Dorothy blinked as she suddenly realized that the horse he rode was his destrier, Chaos of War. The gray horse was almost black, and the massive head was already drooping. How long was I in the cellar?

Sir Sean gave her one more nod before spurring Chaos on, dragging the sloshing water trough deeper into the village. He turned suddenly in his saddle and yelled back to her, “And don’t be peeking in the burnt houses, girl! Such things are not for your eyes.” Then he was gone, swallowed by a cloud of drifting smoke.

Dorothy had to look in one of them. But Sir Sean had been right; she hadn’t wanted to see what was in the buildings, and she hurried to the well, fighting back tears and struggling to forget the image of the baker’s twisted, blackened body. Working as quickly as she can, she drew up the bucket and filled it with water. Once it was full, she began to hurry from person to person, offering them drinks of water. She tried not to see what they were working on.

The rescue and salvage went long into the night; not only did people need to be rescued, but supplies and food needed to be pulled out of the burning building. It was still early in the spring, and the last of the winter supplies needed to be gathered for the living to survive until the first winter wheat was harvested. The survivors worked past exhaustion: peasant, scholar and knight, shoulder to shoulder.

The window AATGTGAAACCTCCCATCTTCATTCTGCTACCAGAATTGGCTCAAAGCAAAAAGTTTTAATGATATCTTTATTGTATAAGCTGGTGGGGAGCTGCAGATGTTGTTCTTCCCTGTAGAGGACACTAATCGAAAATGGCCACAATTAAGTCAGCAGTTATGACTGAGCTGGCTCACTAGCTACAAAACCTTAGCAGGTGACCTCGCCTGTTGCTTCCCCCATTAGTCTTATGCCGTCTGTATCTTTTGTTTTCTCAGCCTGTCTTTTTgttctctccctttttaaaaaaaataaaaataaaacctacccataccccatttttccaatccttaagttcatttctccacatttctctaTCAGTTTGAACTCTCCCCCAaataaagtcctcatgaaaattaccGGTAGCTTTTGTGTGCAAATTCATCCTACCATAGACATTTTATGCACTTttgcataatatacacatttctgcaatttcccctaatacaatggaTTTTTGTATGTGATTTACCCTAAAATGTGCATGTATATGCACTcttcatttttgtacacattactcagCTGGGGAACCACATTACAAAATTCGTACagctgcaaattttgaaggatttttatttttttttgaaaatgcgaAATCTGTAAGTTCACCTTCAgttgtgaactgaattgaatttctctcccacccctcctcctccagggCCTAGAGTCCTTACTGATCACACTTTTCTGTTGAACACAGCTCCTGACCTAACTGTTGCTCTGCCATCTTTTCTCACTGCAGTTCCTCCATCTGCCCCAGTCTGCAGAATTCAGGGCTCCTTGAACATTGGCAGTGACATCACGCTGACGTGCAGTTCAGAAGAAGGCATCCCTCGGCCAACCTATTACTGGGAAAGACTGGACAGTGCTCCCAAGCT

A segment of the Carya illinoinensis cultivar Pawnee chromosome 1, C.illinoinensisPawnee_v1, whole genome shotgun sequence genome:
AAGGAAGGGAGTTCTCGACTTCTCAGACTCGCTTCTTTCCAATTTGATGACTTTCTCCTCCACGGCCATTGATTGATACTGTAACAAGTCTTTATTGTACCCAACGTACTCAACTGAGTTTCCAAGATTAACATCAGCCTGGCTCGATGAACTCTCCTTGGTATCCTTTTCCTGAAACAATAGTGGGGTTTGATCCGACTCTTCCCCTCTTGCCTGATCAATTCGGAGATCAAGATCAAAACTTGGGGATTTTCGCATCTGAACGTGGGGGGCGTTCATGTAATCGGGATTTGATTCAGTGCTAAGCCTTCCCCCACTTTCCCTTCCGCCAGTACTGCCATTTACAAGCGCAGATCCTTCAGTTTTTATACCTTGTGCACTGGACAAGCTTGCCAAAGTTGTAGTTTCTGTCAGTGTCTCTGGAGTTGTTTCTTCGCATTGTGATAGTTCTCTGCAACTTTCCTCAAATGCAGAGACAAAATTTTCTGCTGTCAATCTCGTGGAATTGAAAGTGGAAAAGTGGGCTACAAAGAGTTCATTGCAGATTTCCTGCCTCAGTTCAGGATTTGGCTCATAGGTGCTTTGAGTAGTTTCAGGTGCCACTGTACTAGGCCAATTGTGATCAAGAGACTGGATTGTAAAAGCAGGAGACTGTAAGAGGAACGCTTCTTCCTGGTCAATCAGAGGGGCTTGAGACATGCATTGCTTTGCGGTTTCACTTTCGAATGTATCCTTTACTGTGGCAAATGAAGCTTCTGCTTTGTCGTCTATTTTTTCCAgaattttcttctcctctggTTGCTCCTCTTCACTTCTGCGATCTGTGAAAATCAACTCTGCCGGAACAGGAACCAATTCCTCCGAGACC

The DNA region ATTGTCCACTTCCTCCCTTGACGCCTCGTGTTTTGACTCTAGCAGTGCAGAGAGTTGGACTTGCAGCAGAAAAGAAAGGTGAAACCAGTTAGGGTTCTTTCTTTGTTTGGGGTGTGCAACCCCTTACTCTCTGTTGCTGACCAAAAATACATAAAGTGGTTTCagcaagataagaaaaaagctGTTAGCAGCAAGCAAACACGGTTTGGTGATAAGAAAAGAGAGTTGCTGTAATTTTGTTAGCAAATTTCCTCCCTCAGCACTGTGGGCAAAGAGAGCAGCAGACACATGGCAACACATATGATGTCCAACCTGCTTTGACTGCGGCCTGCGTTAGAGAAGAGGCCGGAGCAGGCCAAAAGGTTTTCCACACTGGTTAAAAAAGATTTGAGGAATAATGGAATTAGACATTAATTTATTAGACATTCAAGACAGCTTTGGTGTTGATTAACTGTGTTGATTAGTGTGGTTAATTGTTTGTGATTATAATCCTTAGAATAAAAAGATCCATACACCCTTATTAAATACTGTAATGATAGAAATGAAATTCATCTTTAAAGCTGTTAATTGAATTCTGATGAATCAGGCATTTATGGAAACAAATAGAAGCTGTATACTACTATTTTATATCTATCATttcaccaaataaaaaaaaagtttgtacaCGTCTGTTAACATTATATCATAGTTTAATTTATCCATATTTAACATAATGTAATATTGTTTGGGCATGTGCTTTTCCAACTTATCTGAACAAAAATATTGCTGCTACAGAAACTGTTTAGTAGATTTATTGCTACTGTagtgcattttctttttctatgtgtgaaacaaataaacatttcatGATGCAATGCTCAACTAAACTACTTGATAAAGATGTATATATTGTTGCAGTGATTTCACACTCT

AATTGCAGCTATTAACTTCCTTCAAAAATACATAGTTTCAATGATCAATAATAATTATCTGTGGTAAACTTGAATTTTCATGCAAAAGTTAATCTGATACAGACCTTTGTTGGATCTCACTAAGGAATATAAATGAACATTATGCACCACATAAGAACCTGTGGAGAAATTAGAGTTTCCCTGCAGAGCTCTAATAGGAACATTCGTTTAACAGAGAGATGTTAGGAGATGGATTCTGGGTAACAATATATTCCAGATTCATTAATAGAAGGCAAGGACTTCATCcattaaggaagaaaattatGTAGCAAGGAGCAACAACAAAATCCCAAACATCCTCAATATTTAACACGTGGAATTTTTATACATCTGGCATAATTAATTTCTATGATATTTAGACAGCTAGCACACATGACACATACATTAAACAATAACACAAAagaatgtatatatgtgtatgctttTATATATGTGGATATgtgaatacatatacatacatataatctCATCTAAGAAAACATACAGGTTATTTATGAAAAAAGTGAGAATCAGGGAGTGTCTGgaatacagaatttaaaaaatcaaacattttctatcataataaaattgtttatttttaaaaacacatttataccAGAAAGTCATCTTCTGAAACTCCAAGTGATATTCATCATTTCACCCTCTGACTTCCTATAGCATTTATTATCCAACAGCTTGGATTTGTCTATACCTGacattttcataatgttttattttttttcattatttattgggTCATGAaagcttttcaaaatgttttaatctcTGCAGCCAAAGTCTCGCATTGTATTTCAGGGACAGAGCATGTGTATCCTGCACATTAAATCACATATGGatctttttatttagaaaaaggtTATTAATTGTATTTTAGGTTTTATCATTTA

Finally, Sir Anne, the captain of the Kingsguard, stood up on a wagon in the first golden rays of sunrise. “People!” she shouted over the murmuring villagers. The rising sun caught her golden hair and revealed the pox-scarred skin of her face. Despite this, the woman carried an aura of authority as she said, “His Highness the King has ordered everyone into the castle. The dragon could attack again, and the only safe place is the dungeon.” A mumble of discontent rose from the crowd; Sir Anne held up her hands for silence while Sir Jager and Sir Michael tensed in front of the wagon, preparing for the crowd to become ugly. But the villagers were too tired to do more than grumble, and Sir Anne continues. “The King has ordered this state of affairs only until the dragon has been dealt with. And the King is in consultation with the Council of Magi right now.